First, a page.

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UPDATE: North Dakota reports first case of measles in seven years

BISMARCK -- The first case of measles in the state since 2011 was reported in Burleigh County on Tuesday.

The North Dakota Department of Health said in a news release Wednesday that the infected person traveled between numerous locations in the Bismarck area last month while contagious, including two Catholic schools in Bismarck.

Gerald Vetter, president of Light of Christ Catholic Schools, said 27 students who are not vaccinated against measles at St. Mary's Central High School, St. Mary's Academy and Saint Anne Elementary School are being kept out of school for 21 days from the date of exposure.

The Department of Health said exposures occurred Aug. 22 at St. Mary's Central High School and the Academy, and Aug. 24 at Saint Anne Elementary School. Other exposures include:

Church of Saint Anne: Aug. 20-26

Dan’s Supermarket, Turnpike Avenue: 1 to 4 p.m. Aug. 20

Baptist Health Care Center: 10 a.m. Mass

Based on recommendations from the Centers from Disease Control and Prevention, and in accordance with North Dakota Century Code, students not vaccinated against the measles at St. Mary's Central High School and the Academy are to not return to school until Sept. 12, and unvaccinated students at Saint Anne Elementary School are barred from school until Sept. 14.

Vetter said they notified parents of the possible exposures on Wednesday.

"As a school system, we are following the assigned protocols offered by the North Dakota Department of Health. We are working closely with them, and we're cooperating and everyone is working together to ensure the safety of our community," Vetter said.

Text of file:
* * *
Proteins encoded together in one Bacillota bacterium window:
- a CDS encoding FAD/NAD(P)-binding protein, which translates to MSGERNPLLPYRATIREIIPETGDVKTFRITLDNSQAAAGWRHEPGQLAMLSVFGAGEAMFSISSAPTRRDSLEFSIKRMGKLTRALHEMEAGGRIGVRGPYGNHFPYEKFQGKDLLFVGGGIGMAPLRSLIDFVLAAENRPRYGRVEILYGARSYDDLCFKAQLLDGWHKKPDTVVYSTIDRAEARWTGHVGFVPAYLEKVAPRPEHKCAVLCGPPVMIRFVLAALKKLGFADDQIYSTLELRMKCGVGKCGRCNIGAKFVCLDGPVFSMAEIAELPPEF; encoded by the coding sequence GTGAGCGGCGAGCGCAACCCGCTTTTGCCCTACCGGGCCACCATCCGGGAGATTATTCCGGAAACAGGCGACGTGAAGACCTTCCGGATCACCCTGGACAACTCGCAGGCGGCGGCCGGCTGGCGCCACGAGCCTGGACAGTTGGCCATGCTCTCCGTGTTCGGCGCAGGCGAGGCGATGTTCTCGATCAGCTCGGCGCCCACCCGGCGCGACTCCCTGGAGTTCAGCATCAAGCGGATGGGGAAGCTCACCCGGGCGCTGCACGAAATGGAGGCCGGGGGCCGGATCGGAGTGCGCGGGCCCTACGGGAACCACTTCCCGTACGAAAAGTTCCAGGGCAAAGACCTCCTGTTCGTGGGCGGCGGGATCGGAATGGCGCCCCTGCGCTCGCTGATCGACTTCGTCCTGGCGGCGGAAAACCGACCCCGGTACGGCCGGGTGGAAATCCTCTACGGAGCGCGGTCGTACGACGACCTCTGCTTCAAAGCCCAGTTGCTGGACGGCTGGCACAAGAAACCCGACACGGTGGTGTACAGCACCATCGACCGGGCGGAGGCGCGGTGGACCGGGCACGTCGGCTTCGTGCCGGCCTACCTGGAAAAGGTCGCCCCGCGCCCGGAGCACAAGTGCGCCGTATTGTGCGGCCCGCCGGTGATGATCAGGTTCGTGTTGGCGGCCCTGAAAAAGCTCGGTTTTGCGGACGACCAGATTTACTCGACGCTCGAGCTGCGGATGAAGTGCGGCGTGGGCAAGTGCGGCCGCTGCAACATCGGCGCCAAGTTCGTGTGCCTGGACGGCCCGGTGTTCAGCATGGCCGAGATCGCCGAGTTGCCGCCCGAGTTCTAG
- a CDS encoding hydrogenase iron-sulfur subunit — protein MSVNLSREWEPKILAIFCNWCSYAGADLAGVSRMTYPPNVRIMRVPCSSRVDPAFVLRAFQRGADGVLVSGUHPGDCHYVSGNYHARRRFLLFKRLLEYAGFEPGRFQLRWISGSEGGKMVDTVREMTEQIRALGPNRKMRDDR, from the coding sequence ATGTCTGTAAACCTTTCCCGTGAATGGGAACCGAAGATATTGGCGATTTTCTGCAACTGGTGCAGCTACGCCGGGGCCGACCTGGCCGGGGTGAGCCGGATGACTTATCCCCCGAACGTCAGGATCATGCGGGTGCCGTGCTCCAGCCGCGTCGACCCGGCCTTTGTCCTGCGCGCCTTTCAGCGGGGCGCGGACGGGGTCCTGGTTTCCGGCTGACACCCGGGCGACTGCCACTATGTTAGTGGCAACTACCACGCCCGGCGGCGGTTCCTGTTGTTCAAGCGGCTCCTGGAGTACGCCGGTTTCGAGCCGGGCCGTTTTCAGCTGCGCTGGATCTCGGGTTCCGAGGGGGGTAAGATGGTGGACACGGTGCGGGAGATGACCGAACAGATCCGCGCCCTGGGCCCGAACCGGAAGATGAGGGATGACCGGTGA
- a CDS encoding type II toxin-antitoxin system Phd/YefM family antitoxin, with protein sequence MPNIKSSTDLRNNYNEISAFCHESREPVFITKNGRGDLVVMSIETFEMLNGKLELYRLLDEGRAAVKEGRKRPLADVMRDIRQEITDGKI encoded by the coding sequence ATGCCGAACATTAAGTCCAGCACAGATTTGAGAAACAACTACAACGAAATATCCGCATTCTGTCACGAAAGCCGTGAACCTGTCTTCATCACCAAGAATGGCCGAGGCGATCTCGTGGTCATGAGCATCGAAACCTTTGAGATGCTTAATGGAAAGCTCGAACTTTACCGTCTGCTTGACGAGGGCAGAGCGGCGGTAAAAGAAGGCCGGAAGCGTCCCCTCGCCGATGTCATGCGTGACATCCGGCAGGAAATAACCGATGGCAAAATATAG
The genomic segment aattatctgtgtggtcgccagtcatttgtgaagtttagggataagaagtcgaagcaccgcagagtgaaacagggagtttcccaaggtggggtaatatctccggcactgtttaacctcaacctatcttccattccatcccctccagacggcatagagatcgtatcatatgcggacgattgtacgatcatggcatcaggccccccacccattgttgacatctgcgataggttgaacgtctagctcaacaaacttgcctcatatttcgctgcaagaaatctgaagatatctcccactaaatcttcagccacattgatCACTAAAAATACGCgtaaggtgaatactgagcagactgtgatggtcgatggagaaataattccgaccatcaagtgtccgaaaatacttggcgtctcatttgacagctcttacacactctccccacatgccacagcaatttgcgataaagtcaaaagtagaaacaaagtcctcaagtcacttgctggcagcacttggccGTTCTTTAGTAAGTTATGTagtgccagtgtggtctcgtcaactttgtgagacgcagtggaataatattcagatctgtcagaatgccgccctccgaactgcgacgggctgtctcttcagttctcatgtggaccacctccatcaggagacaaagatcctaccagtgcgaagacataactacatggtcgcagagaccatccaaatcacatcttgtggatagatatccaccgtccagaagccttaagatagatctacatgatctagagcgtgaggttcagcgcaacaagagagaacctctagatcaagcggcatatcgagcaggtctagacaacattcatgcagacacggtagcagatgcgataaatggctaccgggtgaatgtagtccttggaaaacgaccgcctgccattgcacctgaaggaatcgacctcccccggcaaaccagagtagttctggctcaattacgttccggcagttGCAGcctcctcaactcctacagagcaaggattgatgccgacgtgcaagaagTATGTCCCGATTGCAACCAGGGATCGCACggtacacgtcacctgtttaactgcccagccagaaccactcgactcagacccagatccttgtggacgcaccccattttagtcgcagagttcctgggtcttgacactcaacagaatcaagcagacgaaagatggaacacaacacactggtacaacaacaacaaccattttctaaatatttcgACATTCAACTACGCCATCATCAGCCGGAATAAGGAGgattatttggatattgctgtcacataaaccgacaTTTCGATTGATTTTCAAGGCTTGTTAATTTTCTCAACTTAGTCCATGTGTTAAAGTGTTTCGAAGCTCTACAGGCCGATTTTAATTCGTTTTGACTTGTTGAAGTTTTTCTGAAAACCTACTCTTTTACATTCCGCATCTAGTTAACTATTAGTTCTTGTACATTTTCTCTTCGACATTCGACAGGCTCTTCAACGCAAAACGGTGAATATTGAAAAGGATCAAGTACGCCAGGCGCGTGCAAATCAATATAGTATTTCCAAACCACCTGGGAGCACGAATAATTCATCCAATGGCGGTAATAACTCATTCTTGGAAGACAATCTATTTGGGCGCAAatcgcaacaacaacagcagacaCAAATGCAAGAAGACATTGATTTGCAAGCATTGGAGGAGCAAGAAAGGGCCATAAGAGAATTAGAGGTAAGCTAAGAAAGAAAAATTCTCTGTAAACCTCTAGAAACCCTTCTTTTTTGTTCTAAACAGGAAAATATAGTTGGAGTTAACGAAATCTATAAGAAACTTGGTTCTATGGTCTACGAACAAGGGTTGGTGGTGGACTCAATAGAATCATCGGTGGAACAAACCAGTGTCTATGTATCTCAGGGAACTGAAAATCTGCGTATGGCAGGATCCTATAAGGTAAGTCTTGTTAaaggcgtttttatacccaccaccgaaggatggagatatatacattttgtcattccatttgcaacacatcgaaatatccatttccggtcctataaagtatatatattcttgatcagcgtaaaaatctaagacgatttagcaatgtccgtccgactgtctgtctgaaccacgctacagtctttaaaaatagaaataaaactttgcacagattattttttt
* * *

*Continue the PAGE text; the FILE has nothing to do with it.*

Measles is highly contagious and spreads easily by coughing, sneezing or even being in the same room with someone who has the disease. People with measles are contagious from four days before to four days after rash onset.

Measles symptoms include a high fever, cough, runny nose and watery eyes followed by a rash that typically spreads from the head to the rest of the body. It generally takes eight to 12 days to develop, but can be as long as 21 days, from exposure to the first symptom.

The Department of Health has a list of mandatory reportable conditions, which includes measles, according to Molly Howell, immunization manager. As soon as a case is reported to the department, Howell said they follow up with the health care provider and patient to collect information regarding symptoms and contacts the patient had. In this case, the person most likely contracted measles out-of-state, she said.

Howell said people with symptoms of measles should contact their health care provider before going to the clinic or hospital.

Two doses of the measles, mumps, and rubella, or MMR, vaccine is a requirement for students who attend public and private schools in North Dakota. However, parents are able to claim philosophical or religious exemptions.

Howell said children who do not have both doses of the vaccine should get vaccinated.

"It's age-appropriate, so we're not recommending anyone get vaccinated early. We're basically recommending everyone receive vaccines at 12 to 15 months and four to six years, so kids who are older than that should have two doses," she said.

Also, all adults born in 1957 or later should also have at least one dose of the MMR vaccine, Howell said.

According to the CDC, there have been 124 cases of measles confirmed in 22 states and the District of Columbia.

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